Catargi et al. screened 200 overweight inpatients with type 2 diabetes and poor glycemic control (HbA1c >8%).15 None displayed the specific clinical features of CS in addition to their poorly-controlled type 2 diabetes. A total of 52 (26%) patients had impaired 1-mg DMS (failure to suppress cortisol <2.1 μg/dL). Of these, 17 (8.5%) displayed at least one additional biological abnormality of the hypothalamic-pituitary-adrenal axis. Imaging studies showed abnormalities in 11 of these 17 patients (5.5% of the whole series). Definitive occult CS was identified in 4 patients (2%), with 3 (1.5%) having Cushing's disease and 1 (0.5%) with surgically proven adrenal adenoma. However, definitive diagnosis of CS in the remaining seven patients (3.5%) required further investigation. A unilateral adrenal tumor of 10-29 mm was subsequently revealed by abdominal CT and iodocholesterol scintigraphy. These seven patients, therefore, had probable adrenal-dependent CS but did not undergo surgery. Six months after treatment for CS, a mean 5.5% reduction in body weight and a mean 2.5% reduction in HbA1c were reported in four patients. Oral antidiabetic medications were resumed in one patient, and the daily insulin dose was dramatically reduced in another. This study highlights the need to perform prospective CS screening on overweight, poorly controlled type 2 diabetic patients. 15
Assessment of 24-h UFC is a convenient screening test for CS in outpatient clinics. The false-negative rate for UFC is extremely low, though false-positive rates tend to be high. CS can, therefore, be excluded if 24-h UFC is normal. In patients with elevated 24-h UFC levels, a diagnosis of CS should be confirmed by a 1-mg overnight dexamethasone suppression test. In our study group, only 14 of 30 patients having elevated UFC were confirmed as having CS by the 1-mg DMS test. The remaining 16 obese patients were considered to be false-positives. Wood et al. established that suppression of plasma cortisol to less than 1.8 μg/dL excluded CS without an increase in the false-positive rate. 21 A study by Baid SK et al. demonstrated that the results of screening tests specific to CS may be falsely abnormal in overweight and obese populations.22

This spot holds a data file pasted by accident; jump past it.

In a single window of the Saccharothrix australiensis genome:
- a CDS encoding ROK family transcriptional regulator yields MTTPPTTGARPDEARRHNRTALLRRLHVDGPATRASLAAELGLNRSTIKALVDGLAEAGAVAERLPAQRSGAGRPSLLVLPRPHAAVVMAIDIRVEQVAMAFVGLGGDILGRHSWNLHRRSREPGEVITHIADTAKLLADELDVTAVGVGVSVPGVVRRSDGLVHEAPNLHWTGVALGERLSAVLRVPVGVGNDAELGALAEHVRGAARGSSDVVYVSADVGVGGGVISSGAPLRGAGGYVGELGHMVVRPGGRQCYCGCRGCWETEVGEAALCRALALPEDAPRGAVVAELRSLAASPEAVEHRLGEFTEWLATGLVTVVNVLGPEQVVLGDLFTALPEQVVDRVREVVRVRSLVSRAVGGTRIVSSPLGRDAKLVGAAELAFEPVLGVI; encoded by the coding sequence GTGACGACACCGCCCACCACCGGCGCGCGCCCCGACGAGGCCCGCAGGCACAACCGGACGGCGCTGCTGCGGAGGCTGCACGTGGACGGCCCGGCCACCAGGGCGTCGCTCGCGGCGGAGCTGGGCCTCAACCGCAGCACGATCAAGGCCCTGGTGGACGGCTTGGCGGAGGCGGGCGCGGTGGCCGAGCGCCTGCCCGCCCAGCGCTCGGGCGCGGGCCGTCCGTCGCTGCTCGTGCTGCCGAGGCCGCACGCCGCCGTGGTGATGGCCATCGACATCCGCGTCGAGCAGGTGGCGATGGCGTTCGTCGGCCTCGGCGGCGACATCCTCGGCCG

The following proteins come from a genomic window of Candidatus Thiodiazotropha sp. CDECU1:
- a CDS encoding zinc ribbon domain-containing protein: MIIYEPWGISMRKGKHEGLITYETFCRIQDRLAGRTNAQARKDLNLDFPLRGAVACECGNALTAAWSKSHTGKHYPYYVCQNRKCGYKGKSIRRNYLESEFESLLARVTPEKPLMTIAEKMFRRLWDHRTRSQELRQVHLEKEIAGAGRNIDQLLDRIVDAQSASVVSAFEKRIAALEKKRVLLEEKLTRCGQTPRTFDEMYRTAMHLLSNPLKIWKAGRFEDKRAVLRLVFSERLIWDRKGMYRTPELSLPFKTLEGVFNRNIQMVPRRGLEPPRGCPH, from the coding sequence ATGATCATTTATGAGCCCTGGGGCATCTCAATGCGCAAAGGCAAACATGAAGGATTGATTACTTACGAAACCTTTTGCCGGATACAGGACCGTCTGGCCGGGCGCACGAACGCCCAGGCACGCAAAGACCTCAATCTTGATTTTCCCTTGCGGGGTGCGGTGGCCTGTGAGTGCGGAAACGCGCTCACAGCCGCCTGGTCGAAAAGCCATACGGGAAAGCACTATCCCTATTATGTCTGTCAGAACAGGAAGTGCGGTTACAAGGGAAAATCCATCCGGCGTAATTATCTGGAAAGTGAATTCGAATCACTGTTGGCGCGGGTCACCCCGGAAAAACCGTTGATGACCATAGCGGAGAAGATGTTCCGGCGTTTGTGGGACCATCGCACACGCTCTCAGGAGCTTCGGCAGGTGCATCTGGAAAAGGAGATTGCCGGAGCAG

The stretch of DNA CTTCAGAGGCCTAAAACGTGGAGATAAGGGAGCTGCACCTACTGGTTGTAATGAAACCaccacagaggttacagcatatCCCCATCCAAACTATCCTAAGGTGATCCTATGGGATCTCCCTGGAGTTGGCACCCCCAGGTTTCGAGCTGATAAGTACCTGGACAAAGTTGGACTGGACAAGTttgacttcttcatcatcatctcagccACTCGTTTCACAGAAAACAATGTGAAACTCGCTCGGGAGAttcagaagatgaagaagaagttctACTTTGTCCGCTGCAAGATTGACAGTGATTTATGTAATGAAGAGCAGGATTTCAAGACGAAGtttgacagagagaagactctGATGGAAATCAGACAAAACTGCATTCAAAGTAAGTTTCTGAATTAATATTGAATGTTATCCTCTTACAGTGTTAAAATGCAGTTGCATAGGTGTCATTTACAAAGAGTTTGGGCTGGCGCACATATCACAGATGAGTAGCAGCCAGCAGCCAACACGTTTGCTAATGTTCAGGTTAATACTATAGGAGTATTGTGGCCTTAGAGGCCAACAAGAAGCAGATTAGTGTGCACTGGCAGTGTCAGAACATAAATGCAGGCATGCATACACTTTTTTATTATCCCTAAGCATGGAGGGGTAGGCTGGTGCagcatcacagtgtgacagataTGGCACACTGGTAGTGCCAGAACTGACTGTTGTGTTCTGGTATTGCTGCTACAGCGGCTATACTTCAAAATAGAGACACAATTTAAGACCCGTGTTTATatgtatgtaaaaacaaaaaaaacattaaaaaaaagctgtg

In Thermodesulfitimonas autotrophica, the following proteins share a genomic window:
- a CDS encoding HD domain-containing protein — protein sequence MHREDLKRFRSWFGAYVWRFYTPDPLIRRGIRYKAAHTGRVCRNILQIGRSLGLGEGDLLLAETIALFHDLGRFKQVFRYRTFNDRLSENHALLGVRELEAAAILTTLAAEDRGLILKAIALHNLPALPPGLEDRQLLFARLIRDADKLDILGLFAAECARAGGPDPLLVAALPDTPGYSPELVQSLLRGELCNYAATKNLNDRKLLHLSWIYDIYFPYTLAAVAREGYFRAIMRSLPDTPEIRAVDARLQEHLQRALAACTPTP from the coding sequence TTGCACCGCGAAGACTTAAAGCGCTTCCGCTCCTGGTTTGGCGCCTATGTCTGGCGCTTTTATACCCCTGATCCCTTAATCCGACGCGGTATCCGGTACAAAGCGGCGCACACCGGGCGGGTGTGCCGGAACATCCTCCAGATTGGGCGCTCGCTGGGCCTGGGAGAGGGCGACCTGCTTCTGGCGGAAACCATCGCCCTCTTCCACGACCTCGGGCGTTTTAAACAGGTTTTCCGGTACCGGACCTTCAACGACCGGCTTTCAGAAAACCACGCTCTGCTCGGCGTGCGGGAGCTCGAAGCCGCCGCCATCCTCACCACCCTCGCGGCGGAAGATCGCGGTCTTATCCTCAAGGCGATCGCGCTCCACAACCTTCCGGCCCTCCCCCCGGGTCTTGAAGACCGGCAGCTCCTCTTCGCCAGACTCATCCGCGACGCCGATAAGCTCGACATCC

In our study, definitive CS was identified in 13 of 14 patients with unsuppressed serum cortisol after the results of the 1-mg DMS test were considered. One patient declined further investigation. The remaining 13 patients underwent further biochemical and imaging studies. Definitive diagnoses of CS were proven by histological analysis of surgically-removed material. Among 30 patients with elevated 24-h UFC, levels were significantly more elevated in the group of patients with unsuppressed cortisol after administration of 1 mg DMS (p=0.002) than in simple obese patients with suppressed cortisol levels.
Distinguishing simple obese patients from CS presents a challenge for the physician. Future studies on larger patient populations will be required to address the true prevalence of CS. Appropriate study groups will include patients with relevant clinical features, including simple obesity, poorly controlled diabetes, osteoporosis, and PCOS.
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Received for publication on September 11, 2009
Accepted for publication on October 08, 2009